“For two straight years it's been left knee, right knee, herniated disc in my neck,” Koepka said. “I can deal with the pain. That's not an issue. It's just a matter of being able to hit shots that I want to hit and do things I want to do, and I'm starting to be able to do that. Even though I'm not 100 percent, I can still hit the shots.”

It wasn’t long ago that he and Johnson had all the shots and were the best in the game.

From 2016 through 2018, Johnson won 10 times around the world, including his first major championship at the 2016 U.S. Open at Oakmont. He also ascended to No. 1 in the world in February of 2017 and stayed there for 64 weeks. Three years later he won another major, setting a slew of scoring records on his way to a blowout victory at the Masters in November of 2020. In all, he has been atop the OWGR for more than 120 weeks.

But Johnson has also endured his share of injuries along the way. Prior to the 2017 Masters and coming off wins in three straight starts, he hurt his back after fall down a staircase in the home he was renting in Augusta, withdrew from the tournament and missed the next month. Then in September of 2019, Johnson announced that he’d undergone knee surgery.

Koepka won seven times between 2017 and 2019, including back-to-back U.S. Opens (2017-18) and back-to-back PGA Championships (2018-19). He also reached World No. 1, doing so in the fall of 2018.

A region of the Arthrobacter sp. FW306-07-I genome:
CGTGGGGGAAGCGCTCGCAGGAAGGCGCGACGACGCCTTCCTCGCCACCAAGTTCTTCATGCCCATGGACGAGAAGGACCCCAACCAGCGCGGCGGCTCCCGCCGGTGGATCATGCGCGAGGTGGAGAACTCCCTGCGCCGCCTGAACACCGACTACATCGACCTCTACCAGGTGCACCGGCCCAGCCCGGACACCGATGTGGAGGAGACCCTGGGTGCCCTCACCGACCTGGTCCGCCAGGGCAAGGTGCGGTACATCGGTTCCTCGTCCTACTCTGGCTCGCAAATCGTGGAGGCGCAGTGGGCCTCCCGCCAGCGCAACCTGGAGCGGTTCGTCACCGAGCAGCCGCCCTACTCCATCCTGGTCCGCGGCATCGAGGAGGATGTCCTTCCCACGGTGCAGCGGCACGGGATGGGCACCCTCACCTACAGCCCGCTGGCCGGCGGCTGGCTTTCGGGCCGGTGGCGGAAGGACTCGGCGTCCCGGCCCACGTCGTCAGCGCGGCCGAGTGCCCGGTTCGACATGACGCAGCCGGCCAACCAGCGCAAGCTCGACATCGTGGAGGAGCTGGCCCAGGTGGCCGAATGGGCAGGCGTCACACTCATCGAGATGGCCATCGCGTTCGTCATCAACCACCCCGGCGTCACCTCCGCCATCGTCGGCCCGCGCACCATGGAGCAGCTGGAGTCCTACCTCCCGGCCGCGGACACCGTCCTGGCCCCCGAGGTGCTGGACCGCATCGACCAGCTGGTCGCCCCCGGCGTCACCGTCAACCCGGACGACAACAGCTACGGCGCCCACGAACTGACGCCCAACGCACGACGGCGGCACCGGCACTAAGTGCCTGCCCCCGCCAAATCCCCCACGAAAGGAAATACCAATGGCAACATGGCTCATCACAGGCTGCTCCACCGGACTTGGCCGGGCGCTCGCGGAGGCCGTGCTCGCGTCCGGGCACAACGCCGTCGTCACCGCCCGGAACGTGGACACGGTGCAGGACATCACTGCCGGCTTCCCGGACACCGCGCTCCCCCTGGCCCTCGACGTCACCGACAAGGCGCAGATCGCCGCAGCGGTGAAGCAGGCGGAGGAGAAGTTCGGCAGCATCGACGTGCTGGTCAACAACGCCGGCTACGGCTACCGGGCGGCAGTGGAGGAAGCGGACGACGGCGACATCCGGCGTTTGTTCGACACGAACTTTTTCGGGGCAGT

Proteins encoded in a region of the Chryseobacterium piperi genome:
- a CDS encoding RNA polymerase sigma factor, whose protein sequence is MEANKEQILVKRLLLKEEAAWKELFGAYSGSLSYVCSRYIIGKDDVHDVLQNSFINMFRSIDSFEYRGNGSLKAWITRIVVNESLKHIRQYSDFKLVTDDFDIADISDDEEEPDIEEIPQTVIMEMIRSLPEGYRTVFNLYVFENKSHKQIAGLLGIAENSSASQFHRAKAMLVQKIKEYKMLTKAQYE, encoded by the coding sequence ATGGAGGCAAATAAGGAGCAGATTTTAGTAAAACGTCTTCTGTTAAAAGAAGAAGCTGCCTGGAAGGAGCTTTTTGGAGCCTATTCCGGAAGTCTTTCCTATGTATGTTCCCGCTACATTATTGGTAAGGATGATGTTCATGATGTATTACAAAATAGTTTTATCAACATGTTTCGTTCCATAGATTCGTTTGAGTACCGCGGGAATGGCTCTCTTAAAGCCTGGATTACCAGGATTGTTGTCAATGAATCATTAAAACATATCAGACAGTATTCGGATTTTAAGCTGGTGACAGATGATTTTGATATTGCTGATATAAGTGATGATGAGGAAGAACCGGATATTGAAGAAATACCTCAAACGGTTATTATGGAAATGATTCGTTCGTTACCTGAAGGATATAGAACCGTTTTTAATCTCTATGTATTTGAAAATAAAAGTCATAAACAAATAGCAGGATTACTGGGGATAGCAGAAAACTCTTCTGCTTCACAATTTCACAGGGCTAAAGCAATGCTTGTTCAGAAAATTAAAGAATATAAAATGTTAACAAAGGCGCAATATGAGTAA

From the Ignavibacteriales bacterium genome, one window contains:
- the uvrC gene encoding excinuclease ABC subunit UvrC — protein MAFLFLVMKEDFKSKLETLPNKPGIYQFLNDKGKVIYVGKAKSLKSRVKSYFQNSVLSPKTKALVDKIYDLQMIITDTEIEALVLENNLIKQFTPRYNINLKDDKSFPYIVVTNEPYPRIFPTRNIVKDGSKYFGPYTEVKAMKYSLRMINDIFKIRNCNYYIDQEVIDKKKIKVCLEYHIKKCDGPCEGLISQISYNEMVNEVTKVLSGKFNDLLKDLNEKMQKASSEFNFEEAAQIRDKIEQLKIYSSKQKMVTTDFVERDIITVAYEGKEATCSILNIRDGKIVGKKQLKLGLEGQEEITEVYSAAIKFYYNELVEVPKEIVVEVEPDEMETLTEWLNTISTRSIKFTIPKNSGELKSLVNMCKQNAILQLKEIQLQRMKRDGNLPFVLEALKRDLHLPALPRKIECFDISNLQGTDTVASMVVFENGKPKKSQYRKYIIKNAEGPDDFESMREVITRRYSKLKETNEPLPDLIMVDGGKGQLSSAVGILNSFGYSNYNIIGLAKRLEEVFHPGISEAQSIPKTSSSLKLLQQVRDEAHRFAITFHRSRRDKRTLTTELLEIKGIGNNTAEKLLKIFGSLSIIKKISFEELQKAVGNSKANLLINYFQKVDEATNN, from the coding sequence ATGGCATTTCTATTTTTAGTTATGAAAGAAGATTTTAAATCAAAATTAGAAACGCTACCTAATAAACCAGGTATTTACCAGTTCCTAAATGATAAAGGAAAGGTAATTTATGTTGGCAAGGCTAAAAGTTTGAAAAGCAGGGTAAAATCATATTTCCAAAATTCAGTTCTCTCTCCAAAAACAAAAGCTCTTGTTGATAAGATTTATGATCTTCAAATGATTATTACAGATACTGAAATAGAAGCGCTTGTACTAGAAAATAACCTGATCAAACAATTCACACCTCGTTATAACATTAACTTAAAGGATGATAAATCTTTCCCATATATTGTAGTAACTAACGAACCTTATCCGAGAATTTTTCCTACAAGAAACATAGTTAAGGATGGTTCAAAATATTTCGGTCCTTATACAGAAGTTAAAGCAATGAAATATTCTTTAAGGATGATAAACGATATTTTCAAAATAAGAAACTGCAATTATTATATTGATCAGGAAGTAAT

Injuries started popping up for Koepka, though, too. In January of 2018, he missed four months, including the Masters, because of a partially torn tendon in his left wrist. Then in September 2019, he underwent a procedure to repair a partially torn patella tendon. The following month, he re-aggravated the knee after slipping on wet concrete at the CJ Cup at Nine Bridges and was forced to withdraw. The following fall, knee and hip injuries resulted in him missing the U.S. Open at Winged Foot.

Now comes a major week at Kiawah Island on one of the hardest golf courses in the country, if not the world.

The good news, at least, is that unlike Augusta National, Kiawah Island’s 7,800-yard Ocean Course is flat. That should help ease the strain for both Johnson and Koepka with far fewer awkward stances. Still, Koepka said that he’ll have to do more than two hours of rehab each day this week. It’s just part of the process now.

“Yeah, I still have days where it sucks, when my knee just doesn't feel good waking up and it's not going to feel good all day, but those are getting less and less,” Koepka said. “That would be the only instance where I see it being kind of an issue, if I just woke up one day and it's in a bad spot or just feels terrible. I've had one of those in the last month, so I'll take it.

“Every day it's getting better and better, and we'll see where it's at.”

Whenever Johnson and Koepka are healthy again, the same could be said of their chances of once again being the best in the game.